ENOBARBUS

Then you should offer the gods a sacrifice to show your thanks. When a mans wife dies, he can be comforted by the knowledge that there are replacements to be found. If Fulvia were the last woman on earth, there would be a reason to grieve. But in this way, grief and comfort appear together. The only kind of tears you should shed in this case are the kind you might get from holding an onion to your nose.

ANTONY

The business she hath broached in the state
170 Cannot endure my absence.

ANTONY

I must go and continue the business Fulvia started.

ENOBARBUS

And the business you have broached here cannot be without you, especially that of Cleopatras, which wholly depends on your abode.

ENOBARBUS

The business you began here needs you as wellespecially the business with Cleopatra, which only you can attend to.

ANTONY

No more light answers. Let our officers
175 Have notice what we purpose. I shall break
The cause of our expedience to the Queen
And get her leave to part. For not alone
The death of Fulvia, with more urgent touches,
Do strongly speak to us, but the letters too
180 Of many our contriving friends in Rome
Petition us at home. Sextus Pompeius
Hath given the dare to Caesar and commands
The empire of the sea. Our slippery people,
Whose love is never linked to the deserver
185 Till his deserts are past, begin to throw
Pompey the Great and all his dignities
Upon his son, whohigh in name and power,
Higher than both in blood and lifestands up
For the main soldier, whose quality, going on,
190 The sides o th world may danger. Much is breeding
Which, like the coursers hair, hath yet but life,
And not a serpents poison. Say our pleasure,
To such whose place is under us, requires
Our quick remove from hence.

ANTONY

Enough of this frivolous talk. Give our officers notice of our intentions. Ill tell the Queen the reason for our quick departure and get her permission to leave. Fulvias death and the pressing concerns related to it are not the only reasons I am eager to go; friends in Rome have also sent many letters advising my return. Sextus Pompeius has challenged Caesar. His fleet controls the sea. Our fickle citizenswho never reward service until that service is overare now giving all the rights and honors won by Pompey the Great to his son, Sextus. Sextus has great honor and power, and his spirit and energy are even greater, all of which makes him the most formidable soldier in the empire. The empire may be in danger if hes not restrained before he reaches his full potential. There are many troubles brewing now that have yet to become full-fledged threats.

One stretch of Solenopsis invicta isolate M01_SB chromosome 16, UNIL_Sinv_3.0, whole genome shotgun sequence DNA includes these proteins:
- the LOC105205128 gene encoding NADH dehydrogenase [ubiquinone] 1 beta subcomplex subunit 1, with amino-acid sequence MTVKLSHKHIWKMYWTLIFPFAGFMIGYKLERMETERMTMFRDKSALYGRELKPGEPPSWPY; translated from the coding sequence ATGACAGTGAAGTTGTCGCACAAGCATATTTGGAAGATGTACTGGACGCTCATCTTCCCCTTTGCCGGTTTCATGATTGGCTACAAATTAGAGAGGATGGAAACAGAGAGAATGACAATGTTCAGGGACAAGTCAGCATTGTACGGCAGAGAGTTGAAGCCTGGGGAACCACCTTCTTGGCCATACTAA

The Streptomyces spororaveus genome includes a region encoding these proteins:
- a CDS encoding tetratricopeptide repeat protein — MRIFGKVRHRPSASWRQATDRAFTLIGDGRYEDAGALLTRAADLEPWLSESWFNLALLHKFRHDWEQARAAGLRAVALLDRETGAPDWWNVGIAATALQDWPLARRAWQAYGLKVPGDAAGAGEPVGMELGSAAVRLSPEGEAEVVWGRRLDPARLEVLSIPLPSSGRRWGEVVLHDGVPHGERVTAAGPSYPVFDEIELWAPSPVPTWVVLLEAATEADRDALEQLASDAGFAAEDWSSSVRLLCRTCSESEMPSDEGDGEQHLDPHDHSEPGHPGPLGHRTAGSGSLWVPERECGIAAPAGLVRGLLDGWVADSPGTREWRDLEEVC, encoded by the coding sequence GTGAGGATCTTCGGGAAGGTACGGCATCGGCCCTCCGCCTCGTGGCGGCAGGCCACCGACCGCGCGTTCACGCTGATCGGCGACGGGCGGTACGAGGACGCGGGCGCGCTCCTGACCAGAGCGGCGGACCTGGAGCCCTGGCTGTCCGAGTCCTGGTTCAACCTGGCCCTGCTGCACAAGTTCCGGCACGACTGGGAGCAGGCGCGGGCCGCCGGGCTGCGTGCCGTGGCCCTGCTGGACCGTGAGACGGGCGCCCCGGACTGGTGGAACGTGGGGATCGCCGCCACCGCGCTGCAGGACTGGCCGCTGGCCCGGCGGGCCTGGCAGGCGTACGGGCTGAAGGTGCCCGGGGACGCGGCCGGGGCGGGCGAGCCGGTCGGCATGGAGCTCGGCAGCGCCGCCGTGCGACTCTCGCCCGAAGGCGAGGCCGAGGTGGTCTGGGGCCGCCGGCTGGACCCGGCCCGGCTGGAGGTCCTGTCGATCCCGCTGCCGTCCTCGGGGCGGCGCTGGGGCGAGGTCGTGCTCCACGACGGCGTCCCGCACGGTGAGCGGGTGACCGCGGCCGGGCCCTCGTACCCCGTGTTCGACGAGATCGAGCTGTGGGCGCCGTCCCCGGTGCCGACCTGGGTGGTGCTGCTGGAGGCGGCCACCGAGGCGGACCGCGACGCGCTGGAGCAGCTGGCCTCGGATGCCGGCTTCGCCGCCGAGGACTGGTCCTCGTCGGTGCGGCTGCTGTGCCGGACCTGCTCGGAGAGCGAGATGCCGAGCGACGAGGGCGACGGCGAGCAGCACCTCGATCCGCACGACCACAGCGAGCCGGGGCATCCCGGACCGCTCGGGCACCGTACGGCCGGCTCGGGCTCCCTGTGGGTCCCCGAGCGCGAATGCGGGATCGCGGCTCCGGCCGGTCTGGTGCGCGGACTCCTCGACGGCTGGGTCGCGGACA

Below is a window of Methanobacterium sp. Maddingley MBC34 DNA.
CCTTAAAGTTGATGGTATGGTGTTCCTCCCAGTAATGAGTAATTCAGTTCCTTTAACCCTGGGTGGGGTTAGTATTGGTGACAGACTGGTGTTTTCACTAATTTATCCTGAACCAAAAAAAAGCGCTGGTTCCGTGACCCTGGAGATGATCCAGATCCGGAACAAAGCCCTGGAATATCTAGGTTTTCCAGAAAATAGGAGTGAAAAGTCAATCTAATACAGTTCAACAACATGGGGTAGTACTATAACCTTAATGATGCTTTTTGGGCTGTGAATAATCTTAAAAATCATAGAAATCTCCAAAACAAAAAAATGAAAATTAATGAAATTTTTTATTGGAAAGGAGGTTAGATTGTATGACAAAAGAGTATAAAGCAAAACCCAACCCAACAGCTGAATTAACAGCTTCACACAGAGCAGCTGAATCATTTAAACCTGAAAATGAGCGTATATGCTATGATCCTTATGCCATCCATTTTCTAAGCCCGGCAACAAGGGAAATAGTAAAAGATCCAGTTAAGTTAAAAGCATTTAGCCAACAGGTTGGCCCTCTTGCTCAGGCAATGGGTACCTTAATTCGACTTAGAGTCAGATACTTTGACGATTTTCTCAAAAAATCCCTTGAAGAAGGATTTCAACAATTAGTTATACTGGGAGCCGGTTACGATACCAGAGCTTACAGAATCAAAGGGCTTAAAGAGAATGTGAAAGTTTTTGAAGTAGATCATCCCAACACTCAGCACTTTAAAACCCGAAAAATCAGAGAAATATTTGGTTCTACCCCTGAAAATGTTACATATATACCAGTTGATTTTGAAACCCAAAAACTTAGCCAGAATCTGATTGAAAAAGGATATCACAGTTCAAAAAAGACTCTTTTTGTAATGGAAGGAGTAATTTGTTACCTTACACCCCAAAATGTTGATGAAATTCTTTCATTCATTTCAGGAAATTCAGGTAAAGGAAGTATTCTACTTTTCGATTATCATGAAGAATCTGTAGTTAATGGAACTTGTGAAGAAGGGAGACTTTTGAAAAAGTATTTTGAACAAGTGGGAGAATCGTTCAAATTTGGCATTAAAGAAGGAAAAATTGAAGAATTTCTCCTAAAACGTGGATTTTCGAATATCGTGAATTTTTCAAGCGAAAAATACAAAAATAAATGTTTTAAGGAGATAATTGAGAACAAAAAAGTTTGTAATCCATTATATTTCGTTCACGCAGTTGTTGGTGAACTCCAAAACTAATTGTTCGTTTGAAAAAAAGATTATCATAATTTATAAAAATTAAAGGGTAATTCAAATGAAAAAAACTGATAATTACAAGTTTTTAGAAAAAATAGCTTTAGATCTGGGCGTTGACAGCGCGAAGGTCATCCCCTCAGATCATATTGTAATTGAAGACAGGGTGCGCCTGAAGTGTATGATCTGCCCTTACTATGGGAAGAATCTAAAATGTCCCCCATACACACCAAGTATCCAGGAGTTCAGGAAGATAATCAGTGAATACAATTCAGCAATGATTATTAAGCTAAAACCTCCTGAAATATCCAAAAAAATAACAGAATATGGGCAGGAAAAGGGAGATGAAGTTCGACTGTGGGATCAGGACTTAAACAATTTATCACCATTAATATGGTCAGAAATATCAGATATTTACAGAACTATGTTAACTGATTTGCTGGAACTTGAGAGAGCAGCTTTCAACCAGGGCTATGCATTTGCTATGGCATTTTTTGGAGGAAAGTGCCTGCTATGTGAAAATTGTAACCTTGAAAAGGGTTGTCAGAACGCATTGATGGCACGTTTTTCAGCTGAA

ENOBARBUS

I shall do t.

ENOBARBUS

I will.
Exeunt They both exit.

Original Text

Modern Text

Enter ENOBARBUS , LAMPRIUS , a SOOTHSAYER , Rannius, LUCILLIUS , CHARMIAN , IRAS , MARDIAN the eunuch, and ALEXAS
ENOBARBUS , LAMPRIUS , the FORTUNETELLER , Rannius, LUCILLUS , CHARMIAN , IRAS , MARDIAN the eunuch, and ALEXAS enter.

CHARMIAN

Lord Alexas, sweet Alexas, most anything Alexas, almost most absolute Alexas, wheres the soothsayer that you praised so to th Queen? Oh that I knew this husband, which, you say, must charge his horns with garlands!

CHARMIAN

Lord Alexas, sweet Alexas, most anything Alexas, almost the most consummate Alexas, wheres the fortuneteller you recommended so highly to the Queen? Oh, I only wish I knew the name of that husband you said he predicted will have a cheating wife!

ALEXAS

5 Soothsayer!

ALEXAS

(calling) Fortuneteller!

SOOTHSAYER

Your will?

FORTUNETELLER

What can I do for you?

CHARMIAN

(toALEXAS) Is this the man?(toSOOTHSAYER)Is t you, sir, that know things?

CHARMIAN

(toALEXAS) Is this the man you recommended? (to theFORTUNETELLER) Are you the man who knows the future?

SOOTHSAYER

In natures infinite book of secrecy
A little I can read.

FORTUNETELLER

I can understand a few of natures infinite secrets.

ALEXAS

(toCHARMIAN)Show him your hand.

ALEXAS

(toCHARMIAN) Give him your hand to read.

ENOBARBUS

(to servants within) Bring in the banquet quickly. Wine enough
Cleopatras health to drink.

ENOBARBUS

(to the servants) Bring the dessert in right away, and make sure theres enough wine to toast Cleopatras health.

CHARMIAN

(giving hand toSOOTHSAYER) Good sir, give me good fortune.

CHARMIAN

(giving her hand to theFORTUNETELLER) Kind sir, give me a good fortune.

SOOTHSAYER

I make not, but foresee.

FORTUNETELLER

I dont make fortunes; I only see them.

CHARMIAN

Pray, then, foresee me one.

CHARMIAN

Then see a good one for me.

SOOTHSAYER

You shall be yet far fairer than you are.

FORTUNETELLER

Your beauty will be even greater than it is now.

CHARMIAN

(to the others) He means in flesh.

CHARMIAN

(to the others) He means Ill get fat.

IRAS

No, you shall paint when you are old.

IRAS

No, he means youll use makeup when youre old.

CHARMIAN

Wrinkles forbid!

CHARMIAN

May my wrinkles forbid that!

ALEXAS

Vex not his prescience. Be attentive.

ALEXAS

Dont joke about his predictions. Pay attention.

CHARMIAN

Hush!

CHARMIAN

Quiet!

SOOTHSAYER

You shall be more beloving than beloved.

FORTUNETELLER

You will love more than you are loved.

CHARMIAN

I had rather heat my liver with drinking.

CHARMIAN

ALEXAS

Nay, hear him.

ALEXAS

Just listen to him.

CHARMIAN

Good now, some excellent fortune! Let me be married to three kings in a forenoon and widow them all. Let me have a child at fifty, to whom Herod of Jewry may do homage. Find me to marry me with Octavius Caesar, and companion me with my mistress.

CHARMIAN